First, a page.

Bernstein Collier, 4. Jahrhundert. Foto, Alamannen Museum Ellwangen

Swiss Amber

The Greeks, Romans, Celtic and other European peoples highly valued amber, a precious stone. Archaeological amber finds are made throughout Europe.

The finds date from the older Stone Age ( c .10000-4000 BC), the later Stone Age (c. 4000-1800 BC), the Bronze Age (c. 1800-500 BC) and Greek and Roman times.

The Roman (provincial) elite was also interested in this beautiful material, and the European rivers and Roman roads were important to communication.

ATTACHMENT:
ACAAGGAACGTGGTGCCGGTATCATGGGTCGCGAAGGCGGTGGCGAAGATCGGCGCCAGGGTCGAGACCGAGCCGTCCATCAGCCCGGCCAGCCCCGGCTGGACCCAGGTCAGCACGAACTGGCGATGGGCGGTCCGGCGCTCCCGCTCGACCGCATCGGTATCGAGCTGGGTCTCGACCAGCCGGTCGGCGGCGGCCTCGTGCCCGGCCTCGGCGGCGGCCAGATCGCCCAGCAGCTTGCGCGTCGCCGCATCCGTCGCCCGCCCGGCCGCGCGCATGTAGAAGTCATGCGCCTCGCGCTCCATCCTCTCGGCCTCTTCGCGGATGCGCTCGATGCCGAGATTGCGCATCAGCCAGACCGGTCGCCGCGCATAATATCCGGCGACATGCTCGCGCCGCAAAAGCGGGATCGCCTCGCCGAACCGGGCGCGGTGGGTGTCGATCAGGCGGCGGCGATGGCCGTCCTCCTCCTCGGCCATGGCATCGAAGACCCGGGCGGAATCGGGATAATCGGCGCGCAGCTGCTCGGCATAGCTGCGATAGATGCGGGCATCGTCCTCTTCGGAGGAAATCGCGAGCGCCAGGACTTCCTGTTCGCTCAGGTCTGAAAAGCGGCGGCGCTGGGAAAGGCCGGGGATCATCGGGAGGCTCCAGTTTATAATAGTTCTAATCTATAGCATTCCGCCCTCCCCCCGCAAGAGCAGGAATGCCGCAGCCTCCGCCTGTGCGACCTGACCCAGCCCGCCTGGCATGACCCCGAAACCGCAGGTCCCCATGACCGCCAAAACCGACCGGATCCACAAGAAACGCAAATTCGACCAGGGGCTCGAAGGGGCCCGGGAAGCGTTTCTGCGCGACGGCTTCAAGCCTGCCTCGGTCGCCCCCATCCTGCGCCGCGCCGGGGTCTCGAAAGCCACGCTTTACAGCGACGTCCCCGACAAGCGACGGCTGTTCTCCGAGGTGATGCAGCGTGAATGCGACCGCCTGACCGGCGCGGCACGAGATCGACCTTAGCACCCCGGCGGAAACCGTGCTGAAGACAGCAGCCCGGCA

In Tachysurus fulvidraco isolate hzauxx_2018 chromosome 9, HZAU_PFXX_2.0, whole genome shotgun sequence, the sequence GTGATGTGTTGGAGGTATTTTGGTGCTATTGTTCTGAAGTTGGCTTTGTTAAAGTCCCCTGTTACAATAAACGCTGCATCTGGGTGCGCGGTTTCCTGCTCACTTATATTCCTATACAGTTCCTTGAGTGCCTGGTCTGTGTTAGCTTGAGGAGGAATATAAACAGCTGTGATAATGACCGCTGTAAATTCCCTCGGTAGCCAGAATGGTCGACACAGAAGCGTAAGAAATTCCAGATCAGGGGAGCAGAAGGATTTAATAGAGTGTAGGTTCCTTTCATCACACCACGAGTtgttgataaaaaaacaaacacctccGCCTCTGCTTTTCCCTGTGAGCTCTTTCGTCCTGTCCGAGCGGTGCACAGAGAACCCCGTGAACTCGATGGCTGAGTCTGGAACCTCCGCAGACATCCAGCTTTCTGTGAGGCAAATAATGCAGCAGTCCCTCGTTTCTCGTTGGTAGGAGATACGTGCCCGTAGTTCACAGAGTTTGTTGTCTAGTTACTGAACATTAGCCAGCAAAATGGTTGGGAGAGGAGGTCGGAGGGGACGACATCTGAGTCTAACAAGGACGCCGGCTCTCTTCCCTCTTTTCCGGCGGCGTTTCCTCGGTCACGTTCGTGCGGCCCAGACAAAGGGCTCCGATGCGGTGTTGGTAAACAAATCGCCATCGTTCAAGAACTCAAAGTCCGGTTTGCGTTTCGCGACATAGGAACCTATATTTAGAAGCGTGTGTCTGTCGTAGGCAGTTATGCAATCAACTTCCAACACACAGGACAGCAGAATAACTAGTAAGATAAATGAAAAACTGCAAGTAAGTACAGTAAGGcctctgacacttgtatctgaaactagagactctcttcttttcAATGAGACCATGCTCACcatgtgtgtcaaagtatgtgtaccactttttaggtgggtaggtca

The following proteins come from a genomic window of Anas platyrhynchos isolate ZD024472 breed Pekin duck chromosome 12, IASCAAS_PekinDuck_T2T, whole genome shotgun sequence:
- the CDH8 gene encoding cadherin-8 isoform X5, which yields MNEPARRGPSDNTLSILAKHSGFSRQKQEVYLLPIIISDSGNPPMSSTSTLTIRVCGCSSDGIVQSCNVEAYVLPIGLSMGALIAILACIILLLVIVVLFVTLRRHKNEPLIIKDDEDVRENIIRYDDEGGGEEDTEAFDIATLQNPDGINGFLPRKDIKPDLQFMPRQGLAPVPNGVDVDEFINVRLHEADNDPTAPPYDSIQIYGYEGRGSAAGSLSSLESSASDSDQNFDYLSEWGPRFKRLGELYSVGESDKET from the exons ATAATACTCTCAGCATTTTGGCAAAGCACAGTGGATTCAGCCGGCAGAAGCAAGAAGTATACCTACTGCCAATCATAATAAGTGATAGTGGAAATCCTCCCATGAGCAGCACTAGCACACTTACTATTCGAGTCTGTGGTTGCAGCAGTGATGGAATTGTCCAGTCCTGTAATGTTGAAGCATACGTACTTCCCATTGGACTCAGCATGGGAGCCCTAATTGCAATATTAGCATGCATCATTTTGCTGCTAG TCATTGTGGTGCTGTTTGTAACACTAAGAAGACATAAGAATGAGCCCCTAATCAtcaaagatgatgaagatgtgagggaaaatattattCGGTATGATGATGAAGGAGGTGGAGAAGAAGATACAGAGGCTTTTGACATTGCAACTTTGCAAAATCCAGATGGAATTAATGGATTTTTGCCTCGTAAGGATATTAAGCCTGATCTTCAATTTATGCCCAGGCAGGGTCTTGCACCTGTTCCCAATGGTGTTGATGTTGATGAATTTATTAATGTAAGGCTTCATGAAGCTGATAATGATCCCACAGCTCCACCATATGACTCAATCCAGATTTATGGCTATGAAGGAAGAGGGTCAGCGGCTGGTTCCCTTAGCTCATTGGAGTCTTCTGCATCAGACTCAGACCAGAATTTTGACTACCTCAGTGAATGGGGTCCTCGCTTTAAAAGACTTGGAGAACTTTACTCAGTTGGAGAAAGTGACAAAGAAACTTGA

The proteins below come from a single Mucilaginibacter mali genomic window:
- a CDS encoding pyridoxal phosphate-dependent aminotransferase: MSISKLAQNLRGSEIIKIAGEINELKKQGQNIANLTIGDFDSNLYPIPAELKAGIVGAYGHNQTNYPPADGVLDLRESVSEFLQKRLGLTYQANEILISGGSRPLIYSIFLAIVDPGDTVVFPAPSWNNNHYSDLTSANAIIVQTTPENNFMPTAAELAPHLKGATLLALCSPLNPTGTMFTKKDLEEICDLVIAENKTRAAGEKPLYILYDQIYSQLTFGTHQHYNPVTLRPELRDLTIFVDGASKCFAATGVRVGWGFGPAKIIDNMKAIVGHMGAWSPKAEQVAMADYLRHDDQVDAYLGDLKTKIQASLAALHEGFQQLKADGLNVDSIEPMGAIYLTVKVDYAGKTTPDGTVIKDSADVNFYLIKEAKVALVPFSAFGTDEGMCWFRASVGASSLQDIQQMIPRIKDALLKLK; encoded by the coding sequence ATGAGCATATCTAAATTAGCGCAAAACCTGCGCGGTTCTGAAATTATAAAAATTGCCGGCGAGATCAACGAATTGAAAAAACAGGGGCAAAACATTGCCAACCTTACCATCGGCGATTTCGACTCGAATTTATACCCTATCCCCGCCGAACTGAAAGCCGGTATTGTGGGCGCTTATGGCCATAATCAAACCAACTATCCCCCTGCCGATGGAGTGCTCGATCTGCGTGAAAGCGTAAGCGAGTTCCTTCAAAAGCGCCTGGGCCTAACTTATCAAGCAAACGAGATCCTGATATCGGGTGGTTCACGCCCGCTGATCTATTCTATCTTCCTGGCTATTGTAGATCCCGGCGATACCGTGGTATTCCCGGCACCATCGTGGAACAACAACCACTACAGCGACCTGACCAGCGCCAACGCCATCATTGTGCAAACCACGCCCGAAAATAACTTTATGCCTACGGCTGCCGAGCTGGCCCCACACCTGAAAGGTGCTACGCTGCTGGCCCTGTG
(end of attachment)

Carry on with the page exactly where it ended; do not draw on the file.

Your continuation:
Amber was also transported to Italy,  and an amber industry arose in Aquileia on the Adriatic Sea. The products were widely distributed throughout the Roman Empire.

Towards the middle of the second century and in the following centuries, the flourishing amber industry gradually dwindled due to the invasions by the ‘barbarians’.

Amber is found in large quantities in the Baltic Sea, Scandinavian countries (the oldest finds are in Denmark), and Switzerland. The most important finds have been made at Münchenstein, south of Bern.

It is not known whether amber was exported to Aquileia. Still, the Celtic/Rauraci people were skilled and experienced artisans and used amber for their ornaments and jewellery.

Source: M. Ploug, Amber (Copenhagen 2000)